A federal lawmaker, Mr Oluwole Oke, says the University of Lagos can be among the best tertiary institutions in the world if supported with adequate funding and other developmental tools.
Oke made the claim in an interview with the News Agency of Nigeria (NAN) in Lagos.
The lawmaker recently led an eight-man Committee on Public Procurement of the House of Representatives to the institution on a fact-finding mission.
“The University of Lagos needs a lot of funding that will propel it to world-class status.
“The Federal Government should strive to do more in terms of investing hugely in this institution, given its position in the country and Africa, and the kind of projects it embarked upon.
“The management of the university must have conducted a needs assessment before embarking on these projects, and it is our hope that at the completion of these projects, they will be put to fruitful utilisation.
“Going by its expansion of programmes, population explosion and research and development efforts, there is no way we can expect the government to do it all alone.
“Unilag, as we all know, is a brand. So, it will not be out of place for corporate individuals, organisations, blue chip companies and other well-meaning Nigerians to join hands and support governments to fund education,” he, however, noted.
Oke said that although it was the primary responsibility of the government to fund education, it should not be left solely in its hands if the country should meet the 21st-century demands and accelerate national development.
“There is no gainsaying that most facilities in schools will become moribund with time, it is necessary to ensure that funds are constantly made available to get them replaced when necessary,” he said.
NAN reports that Oke had led the committee on a fact-finding mission to the institution following a face-off between its management members and the pro-chancellor, Dr Wale Babalakin.
The conflict began when the Registrar, Mr Azeez Oladejo, issued queries to some members of the management of the institution, including the immediate past Vice-Chancellor, Prof. Rahamon Bello, and his successor, Prof. Oluwatoyin Ogundipe.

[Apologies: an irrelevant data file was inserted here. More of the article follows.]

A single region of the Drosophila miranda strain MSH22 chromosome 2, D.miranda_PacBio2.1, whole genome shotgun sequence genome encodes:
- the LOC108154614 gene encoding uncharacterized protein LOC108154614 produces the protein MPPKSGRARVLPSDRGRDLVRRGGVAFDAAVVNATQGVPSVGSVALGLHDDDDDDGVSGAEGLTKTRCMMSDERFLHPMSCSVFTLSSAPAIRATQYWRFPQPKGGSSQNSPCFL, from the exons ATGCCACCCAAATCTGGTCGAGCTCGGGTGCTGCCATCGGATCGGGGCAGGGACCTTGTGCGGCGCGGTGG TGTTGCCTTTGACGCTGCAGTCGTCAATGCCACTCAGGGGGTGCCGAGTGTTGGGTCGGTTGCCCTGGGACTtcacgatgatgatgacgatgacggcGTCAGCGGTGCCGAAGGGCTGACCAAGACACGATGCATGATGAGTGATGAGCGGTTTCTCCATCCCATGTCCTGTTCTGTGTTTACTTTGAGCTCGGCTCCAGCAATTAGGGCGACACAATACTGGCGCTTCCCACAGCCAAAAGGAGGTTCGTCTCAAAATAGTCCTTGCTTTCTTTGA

Oladejo claimed that the queries, which had to with financial misappropriation and travelling without permission, among other issues, were given on the orders of the pro-chancellor.
According to the lawmaker, the parties involved must find a way to work harmoniously for the progress of the foremost university.
On enhancing the cordial relationship between vice-chancellors pro-chancellors of universities, Oke said that the laws setting up the universities were clear on their respective roles.
According to him, the parties must acknowledge and have respect for each other’s roles and avoid undue interferences.
Meanwhile, the report on the fact-finding has since been released.
The committee had carried out an investigation into allegations of gross statutory breaches including violation of Public Procurement Act, 2007, by the management and governing council of the university.
The House committee had identified and written letters to several agencies and organisations – public and private – requesting information and documents on the subject matter.
This is in line with Sections 88 and 89 of the 1999 Constitution as amended, as well as the Legislative Powers and Privileges Act.
The committee also conducted various hearings to afford all parties the opportunity to present their positions and fair hearing accorded to all interests.
The committee had visited Unilag to assess some projects, including the partial collapse of the new library being handled by one of the construction companies.
At the conclusion of its investigation, the committee had said it found no infraction or breach of the provisions of the Public Procurement Act, 2007, in the award of contracts, particularly that of the university’s new library, a project awarded to Messrs Dutum Construction Ltd.
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The committee also reiterated that the vice-chancellor of the university, Prof. Ogundipe, remained the Chief accounting officer of the institution in line with Section 20 of the Public Procurement Act, 2007.
It also said that the vice-chancellor should continue to discharge his responsibilities as expected by law, while the governing council should stick to its supervisory role of policy formulation and fund generation for the institution.
It advised the council not to meddle in the internal management of the university.
The committee also said that it found no evidence that the pro-chancellor intended to assume the position of the chairman of the lender’s board.
The committee stated that such an action would have contravened the provisions of the Public Procurement Act, 2007.